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Old 9th Dec 2016, 17:37
  #5356 (permalink)  
 
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France, Germany and the UK. The marriage of these three countries should have made the EU an economic and political powerhouse to match the US, China, and India.

As has been demonstrated many, many times, three people in a marriage doesn't work! Why should we think the current arrangement would have worked out differently? It doesn't work with people, it doesn't work with royalty, and it certainly isn't working with the EU.
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Old 9th Dec 2016, 17:42
  #5357 (permalink)  
 
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The Excited Kingdom also has a land border with the Irish Republic. YACW! (Yet Another Can of Worms)
Yes we do but we have had one for nearly one hundred years, way before the EU and we managed then. Northern Ireland is isolated from the rest of the UK by the Irish sea so although it is a problem it is a containable problem.
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Old 9th Dec 2016, 17:43
  #5358 (permalink)  
 
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Originally Posted by Pace View Post
VP

If we trade with the EU we have to do that to their standards and regulations
My concern is not so much the actual trade figures but the hidden benefits
We are basically a service industry country with roughly 80 % of our trade in services
Because of our currency and stability while having unfettered access to the 27 EU countries we became a magnet for investment both in the financial world trading twice the total EU trade in the euro as well as Major companies around the world using the UK as their base for that unfettered access
So it's not just the impact of direct sales to and from the EU but the fact we had become certainly the financial capital of the EU but also the investment and hub centre of the EU

Your lack of concern is far far too simplistic and doesn't look at the true picture on why we need that access and the huge unseen losses we stand to loose
As already mentioned, you're mistaken about the extent and nature of the trade agreements that exist within the "free market".

As mentioned before, I've sat at meetings making EU regulation, and it's primarily driven by the desire to reduce cost for EU manufacturers, not get the best for consumers, or even assist service providers.
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Old 9th Dec 2016, 17:55
  #5359 (permalink)  
 
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Gouli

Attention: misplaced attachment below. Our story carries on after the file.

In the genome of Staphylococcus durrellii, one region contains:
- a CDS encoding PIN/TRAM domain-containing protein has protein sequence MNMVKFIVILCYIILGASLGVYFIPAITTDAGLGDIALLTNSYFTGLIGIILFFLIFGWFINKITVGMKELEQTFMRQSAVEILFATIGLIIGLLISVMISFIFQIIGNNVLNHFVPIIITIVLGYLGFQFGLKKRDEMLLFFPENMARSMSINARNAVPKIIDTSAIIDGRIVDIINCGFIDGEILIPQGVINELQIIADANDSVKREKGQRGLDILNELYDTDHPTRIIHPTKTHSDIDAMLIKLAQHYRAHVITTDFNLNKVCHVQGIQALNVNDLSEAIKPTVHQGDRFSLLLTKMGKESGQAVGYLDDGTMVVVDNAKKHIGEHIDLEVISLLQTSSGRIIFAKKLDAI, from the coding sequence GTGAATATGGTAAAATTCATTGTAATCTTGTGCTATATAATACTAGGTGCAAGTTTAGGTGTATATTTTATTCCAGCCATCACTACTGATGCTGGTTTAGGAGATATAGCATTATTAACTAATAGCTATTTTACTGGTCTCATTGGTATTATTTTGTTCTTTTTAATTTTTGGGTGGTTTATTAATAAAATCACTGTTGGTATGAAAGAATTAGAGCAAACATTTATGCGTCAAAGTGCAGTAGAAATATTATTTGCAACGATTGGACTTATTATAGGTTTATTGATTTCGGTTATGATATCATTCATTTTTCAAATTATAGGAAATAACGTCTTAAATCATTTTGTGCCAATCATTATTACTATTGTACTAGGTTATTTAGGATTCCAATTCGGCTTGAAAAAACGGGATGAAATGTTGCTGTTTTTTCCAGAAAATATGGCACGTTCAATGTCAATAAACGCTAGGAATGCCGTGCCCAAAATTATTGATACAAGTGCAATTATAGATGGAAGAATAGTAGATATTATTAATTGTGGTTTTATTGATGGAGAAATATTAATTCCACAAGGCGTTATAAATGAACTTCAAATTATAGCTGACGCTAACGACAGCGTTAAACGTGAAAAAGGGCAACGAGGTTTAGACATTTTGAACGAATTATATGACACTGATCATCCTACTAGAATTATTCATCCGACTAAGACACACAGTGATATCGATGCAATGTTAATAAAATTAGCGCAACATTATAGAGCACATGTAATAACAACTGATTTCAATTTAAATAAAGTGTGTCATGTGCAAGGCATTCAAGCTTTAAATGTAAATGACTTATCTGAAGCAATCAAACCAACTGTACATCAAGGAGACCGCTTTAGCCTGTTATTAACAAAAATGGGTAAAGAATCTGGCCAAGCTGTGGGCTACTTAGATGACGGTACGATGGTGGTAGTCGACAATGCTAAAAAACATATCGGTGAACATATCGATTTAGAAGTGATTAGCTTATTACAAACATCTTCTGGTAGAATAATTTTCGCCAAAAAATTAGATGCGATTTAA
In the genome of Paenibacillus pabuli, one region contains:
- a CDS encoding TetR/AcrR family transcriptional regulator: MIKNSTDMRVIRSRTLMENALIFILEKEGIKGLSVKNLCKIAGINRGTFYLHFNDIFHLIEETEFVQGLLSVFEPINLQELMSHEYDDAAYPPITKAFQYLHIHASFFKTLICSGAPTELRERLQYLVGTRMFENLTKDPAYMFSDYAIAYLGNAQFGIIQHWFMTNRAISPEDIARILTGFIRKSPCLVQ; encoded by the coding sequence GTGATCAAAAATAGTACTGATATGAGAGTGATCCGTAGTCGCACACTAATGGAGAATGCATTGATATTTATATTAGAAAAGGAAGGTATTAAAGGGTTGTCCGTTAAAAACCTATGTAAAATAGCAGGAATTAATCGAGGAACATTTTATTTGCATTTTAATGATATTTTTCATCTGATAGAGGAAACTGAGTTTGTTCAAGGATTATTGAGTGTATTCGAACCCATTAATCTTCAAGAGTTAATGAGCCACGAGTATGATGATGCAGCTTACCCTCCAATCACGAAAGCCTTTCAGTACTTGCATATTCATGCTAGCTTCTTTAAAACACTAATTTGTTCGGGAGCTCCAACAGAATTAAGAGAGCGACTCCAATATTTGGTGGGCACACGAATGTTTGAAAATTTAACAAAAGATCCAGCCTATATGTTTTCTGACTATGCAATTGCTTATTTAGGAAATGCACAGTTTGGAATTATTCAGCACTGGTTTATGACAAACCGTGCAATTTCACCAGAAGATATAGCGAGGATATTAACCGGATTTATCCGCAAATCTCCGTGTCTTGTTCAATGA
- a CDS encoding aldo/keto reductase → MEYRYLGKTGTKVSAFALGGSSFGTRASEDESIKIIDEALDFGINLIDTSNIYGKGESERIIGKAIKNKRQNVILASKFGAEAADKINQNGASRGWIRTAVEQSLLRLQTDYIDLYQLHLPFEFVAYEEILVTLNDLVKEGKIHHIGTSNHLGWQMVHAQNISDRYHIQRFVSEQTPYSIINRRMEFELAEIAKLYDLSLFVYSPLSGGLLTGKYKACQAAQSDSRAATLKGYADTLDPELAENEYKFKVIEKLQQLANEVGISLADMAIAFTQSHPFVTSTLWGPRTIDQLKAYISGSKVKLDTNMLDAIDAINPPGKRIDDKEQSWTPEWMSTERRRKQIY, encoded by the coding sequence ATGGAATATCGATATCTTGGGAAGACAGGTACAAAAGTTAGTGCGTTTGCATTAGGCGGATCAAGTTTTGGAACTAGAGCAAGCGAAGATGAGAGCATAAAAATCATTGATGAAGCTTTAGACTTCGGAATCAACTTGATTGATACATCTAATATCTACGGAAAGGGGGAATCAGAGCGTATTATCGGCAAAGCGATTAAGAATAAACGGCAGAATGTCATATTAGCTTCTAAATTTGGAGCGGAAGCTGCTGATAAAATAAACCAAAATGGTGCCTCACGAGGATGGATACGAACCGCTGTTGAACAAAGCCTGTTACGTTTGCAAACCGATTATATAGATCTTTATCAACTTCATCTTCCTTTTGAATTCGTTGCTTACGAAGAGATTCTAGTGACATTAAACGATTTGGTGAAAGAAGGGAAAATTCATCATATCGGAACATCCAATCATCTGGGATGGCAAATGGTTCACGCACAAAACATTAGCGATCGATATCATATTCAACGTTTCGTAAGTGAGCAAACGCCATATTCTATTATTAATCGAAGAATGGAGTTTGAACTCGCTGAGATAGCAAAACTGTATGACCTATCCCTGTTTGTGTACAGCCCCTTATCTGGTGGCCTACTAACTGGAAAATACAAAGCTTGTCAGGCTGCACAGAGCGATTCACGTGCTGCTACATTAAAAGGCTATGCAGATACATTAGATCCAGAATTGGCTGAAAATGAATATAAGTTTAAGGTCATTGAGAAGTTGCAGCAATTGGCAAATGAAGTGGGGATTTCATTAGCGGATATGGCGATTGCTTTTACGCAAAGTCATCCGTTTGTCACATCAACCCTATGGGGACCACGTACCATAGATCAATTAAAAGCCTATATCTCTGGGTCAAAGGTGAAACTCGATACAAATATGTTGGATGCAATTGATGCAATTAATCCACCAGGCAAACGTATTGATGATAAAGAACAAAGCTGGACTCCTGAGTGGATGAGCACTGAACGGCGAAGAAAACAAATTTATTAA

Just imagine the EU was just those countries and maybe another couple
That would have indeed been a powerhouse where the Euro would have worked for us too as well as freedom of movement as it would have been a natural freedom of movement without pure economic or benefit attractions

The problem is the EU grew to fast to 27 countries of vastly differing economic performance employment levels etc

Freedom of movement became people vacating one country en mass not to work but become citizens ! How can that work ?
Funnily that is the answer to reform
A top tier which holds the Euro and freedom of movement and a second tier for developing countries where working freedom of movement alone exists and where they hold a B Euro
Maybe even a market only tier where the proceeds can help the developing countries tier
Then in 10 to 20 years as those developing countries succeed they too can enter the top tier

As it stands it's doomed to fail but I stress that will not suit us either
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Old 9th Dec 2016, 19:19
  #5360 (permalink)  
 
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Well if the Labour Shadow Chancellor is anything to go by as was seen and heard on "Question Time" last night....The man is as thick as a "Bread Pudding" he almost sounded like the British Leyland "Red Robbo" chaps who caused BL to end almost
He's not shadow chancellor, John McDonnell is, agree with you that he wasn't very good.

Nigel was though.


Only a few months back this lying swine convinced many on here to vote Remain

Cameron defends decision to call Brexit referendum - BBC News

despite now saying

The Daily Telegraph reported that Mr Cameron believed the future euro was hanging in the balance.
"I see more trouble ahead," he said. "It is not working as it was intended.
"Some countries have seen decades of lost growth. Those countries have a single currency and they don't have a single fiscal system, a fiscal tax system. It creates bigger differences.
Call-Me-Dave should have renegotiated sensibly along the lines of peoples' concerns and made it crystal clear that he would campaign for a leave vote if these were not agreed.

Instead he made a few cosmetic wishy-washy requests and was still told to "go forth and multiply".

It's his own fault.



DC wanted a reformed EU but failed to get it
Are you sure he really wanted that (rather just than going through the motions)? There is no evidence for this.



Where we disagree is that we have to have inferred access to the EU markets and I want a controlled freedom of movement
What on earth is "controlled freedom of movement"? It's a contradiction surely!


What you need is a level playing field meaning that EU citizens have to qualify on the same basis as the rest of the world. Is iy fair that someone from Bulgaria can walk in no questions asked while someone from Australia cannot?
Not only that, but a European criminal can walk in no questions asked! How can that be right and sensible?

Last edited by Fairdealfrank; 10th Dec 2016 at 21:33.